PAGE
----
Baseball Crank
Covering the Front and Back Pages of the Newspaper
April 15, 2008
POLITICS: Twisting the Knife

Well, if Senator Obama wants to get away from his remarks about small-town Americans at a fundraiser on Billionaires' Row, his opponents aren't going to make it easy for him. First up, John McCain, who calls Obama's refusal to disavow his statements "defining" because it suggests that Obama really thinks that people's values on fundamental issues are shaped by economics - and we know that if there's one thing that's a constant in McCain's value system, it's that there are things more important than money:

H/T. Meanwhile, The NRCC is eager to use Rube-gate as an opening to prove Erick Erickson's point by hammering vulnerable House Dems who may not be thrilled to align themselves with Obama:

It helps in dispelling the myth that somehow Barack Obama is good for Democrats down ballot. In the districts that many target Democrats won in 2006, they did so with the help of the kind of rural, church-going, gun-toting voters that Obama appears to disdain.

Then there's Hillary, who wants us to know that Harry and Louise are, er, still bitter over this:


And a thought: you know who might find that this is a good time to speak up for small central Pennsylvania towns? Lynn Swann, that's who.

Posted by Baseball Crank at 9:02 AM | Politics 2008 | Comments (12) | TrackBack (0)

Oh, you are looking for the opinion of someone from small town Pennsylvania? (I'm sure you would prefer all of your opinions from Republicans like Swann, but too bad)

Oh, and by the way - the Steelers owner endorsed Obama.

Posted by: jp2 at April 15, 2008 12:39 PM

I find it amusing that Senator Clinton has suddenly found a love of the Second Amendment. Maybe she'll show us the skills her father taught her by disassembling, cleaning and reassembling a Ruger Mark lll. If she can do that in less than 15 minutes, I'll believe she actually has a knowledge of firearms.

After watching BO try to bowl and the great pleasures it provided, I just can't wait for her to show me the many ways that she is "one of us".

Posted by: NRA Life Member at April 15, 2008 12:46 PM

Why do politicians running for President attempt to make themselves look like they are "one of us"? Maybe, more to the point, the question is why does a sector of the country seem to want that? I don't want the President to be like me or most people I know. I would certainly think I would want a President to be older than me, more than a regular college degree holder, more world travelled, more published, more willing to deal with others that he/she does not like, less willing to take time off work to go watch baseball games, etc. I'm good at living my life but I don't want the President to be anything like that. Shit, I hope Obama can't bowl. That makes me think, "He's been doing other things that are more conducive to being a world leader than bowling." I sure as hell don't need images of HC doing shots of Crown Royal with a beer back in my head. For the record, I don't drink Crown Royal.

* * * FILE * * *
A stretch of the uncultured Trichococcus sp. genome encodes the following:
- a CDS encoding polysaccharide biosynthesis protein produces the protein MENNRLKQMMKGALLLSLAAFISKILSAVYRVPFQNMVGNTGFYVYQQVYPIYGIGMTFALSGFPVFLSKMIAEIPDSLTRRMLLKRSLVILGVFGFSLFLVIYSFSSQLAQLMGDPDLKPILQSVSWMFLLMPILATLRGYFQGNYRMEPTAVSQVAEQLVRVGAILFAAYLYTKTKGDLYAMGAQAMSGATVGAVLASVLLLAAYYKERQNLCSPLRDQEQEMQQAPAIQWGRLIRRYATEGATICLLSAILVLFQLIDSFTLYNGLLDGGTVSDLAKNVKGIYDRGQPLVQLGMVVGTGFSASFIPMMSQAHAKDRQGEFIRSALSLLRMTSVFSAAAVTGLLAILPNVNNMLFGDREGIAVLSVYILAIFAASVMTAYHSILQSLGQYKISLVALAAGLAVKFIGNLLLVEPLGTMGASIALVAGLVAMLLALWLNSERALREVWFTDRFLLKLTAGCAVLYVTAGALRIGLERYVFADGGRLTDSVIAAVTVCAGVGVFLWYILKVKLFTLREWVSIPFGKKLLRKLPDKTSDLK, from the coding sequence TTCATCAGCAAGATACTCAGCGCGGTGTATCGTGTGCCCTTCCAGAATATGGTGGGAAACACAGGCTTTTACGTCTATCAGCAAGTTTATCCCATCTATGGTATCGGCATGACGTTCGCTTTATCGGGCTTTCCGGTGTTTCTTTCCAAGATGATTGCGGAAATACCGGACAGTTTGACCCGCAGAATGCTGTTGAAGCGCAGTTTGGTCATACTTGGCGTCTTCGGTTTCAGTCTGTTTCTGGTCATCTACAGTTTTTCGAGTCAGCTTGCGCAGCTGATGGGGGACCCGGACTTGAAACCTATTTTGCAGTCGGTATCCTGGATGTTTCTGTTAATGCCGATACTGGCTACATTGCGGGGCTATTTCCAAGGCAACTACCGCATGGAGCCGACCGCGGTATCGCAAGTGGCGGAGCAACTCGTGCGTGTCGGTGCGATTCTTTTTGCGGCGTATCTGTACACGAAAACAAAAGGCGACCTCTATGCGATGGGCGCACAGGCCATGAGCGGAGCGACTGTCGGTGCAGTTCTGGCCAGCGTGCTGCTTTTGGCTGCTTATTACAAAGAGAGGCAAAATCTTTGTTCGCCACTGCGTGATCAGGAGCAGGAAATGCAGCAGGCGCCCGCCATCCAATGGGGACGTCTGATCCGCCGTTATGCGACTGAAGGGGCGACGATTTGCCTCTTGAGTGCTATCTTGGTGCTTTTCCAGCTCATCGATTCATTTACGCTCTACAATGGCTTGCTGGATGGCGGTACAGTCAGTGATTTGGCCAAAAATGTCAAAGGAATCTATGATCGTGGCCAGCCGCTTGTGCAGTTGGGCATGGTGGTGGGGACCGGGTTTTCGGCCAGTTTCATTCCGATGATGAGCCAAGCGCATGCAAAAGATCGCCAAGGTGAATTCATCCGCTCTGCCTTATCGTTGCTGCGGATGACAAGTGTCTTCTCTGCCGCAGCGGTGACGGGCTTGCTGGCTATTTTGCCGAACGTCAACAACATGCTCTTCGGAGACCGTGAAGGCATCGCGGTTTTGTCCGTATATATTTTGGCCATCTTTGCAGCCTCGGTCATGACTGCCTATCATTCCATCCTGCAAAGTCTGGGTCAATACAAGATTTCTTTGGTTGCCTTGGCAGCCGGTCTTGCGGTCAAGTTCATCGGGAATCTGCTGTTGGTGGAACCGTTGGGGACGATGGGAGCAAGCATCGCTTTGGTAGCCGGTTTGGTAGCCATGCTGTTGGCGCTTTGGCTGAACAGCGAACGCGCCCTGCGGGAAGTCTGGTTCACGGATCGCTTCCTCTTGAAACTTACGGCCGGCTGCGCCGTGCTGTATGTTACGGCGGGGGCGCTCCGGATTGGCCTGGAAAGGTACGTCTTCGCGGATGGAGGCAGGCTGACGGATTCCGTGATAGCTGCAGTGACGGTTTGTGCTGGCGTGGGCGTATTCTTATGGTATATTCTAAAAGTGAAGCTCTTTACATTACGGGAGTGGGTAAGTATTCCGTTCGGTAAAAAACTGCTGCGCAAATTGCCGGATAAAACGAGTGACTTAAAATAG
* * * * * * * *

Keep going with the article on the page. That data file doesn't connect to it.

Posted by: jim at April 15, 2008 1:00 PM

That's my view too, Jim, only you wrote it differently. I was trying to say that these "one of you" moments make them look like obvious phonies unless there's real truth to it. I neglected to include that as long as they respect me as an intelligent adult and a free citizen, there is no need for them to participate in any of my favorite activities, and even if they did, that would not be my primary reason for pledging my vote.

Posted by: NRA Life Member at April 15, 2008 3:12 PM

However, it seems that "being a regular person" has become a or even the main theme of running these campaigns. It's ridiculous. It's like a complete over-reaction to GHWB appearing to be mystified by a grocery store scanner. While, admittedly, looking as if you had never even heard of such a device does not make for positive video my thought always was, "I sure hope the head of the CIA, VP and President doesn't do his own shopping." Apparently one can't win at this game though. Go bowling and shoot 37 (or whatever) and look like a doofus or don't go bowling and look like someone who looks down on bowlers and the concept of bowling. I really do want the President (and presumably the candidates of choice) to be the highest caliber individuals possible, I want them to be well-connected, I want them to be incredibly well educated, I want them to be well-travelled and presumably somewhat world-savvy. In short I want these people to be better in the particular categories than am I. I should be a better ping-pong player than Barack (I am), no more about wine than McCain (I do) and be a more convincing taker of shots of whiskey than HC (I have no doubt I am). Good god, let these people run for President and allow them to act accordingly. Why do we require a freaking side show?

Posted by: jim at April 15, 2008 3:24 PM

jim - You and I agree on a few things here. First, the bowling flap was silly, although probably harmless - most people aren't going to hold it against Obama that he doesn't seem to go bowling much. Second, although politicians have been working for ages to seem like a regular guy (e.g., a railsplitter born in a log cabin), I'd been thinking about quite how much this got accelerated by the 1992 campaign, with the scanner thing and some other controversies ("message: I care") about GHWB being, well, a rich old-money WASP and son of a Senator (duh!).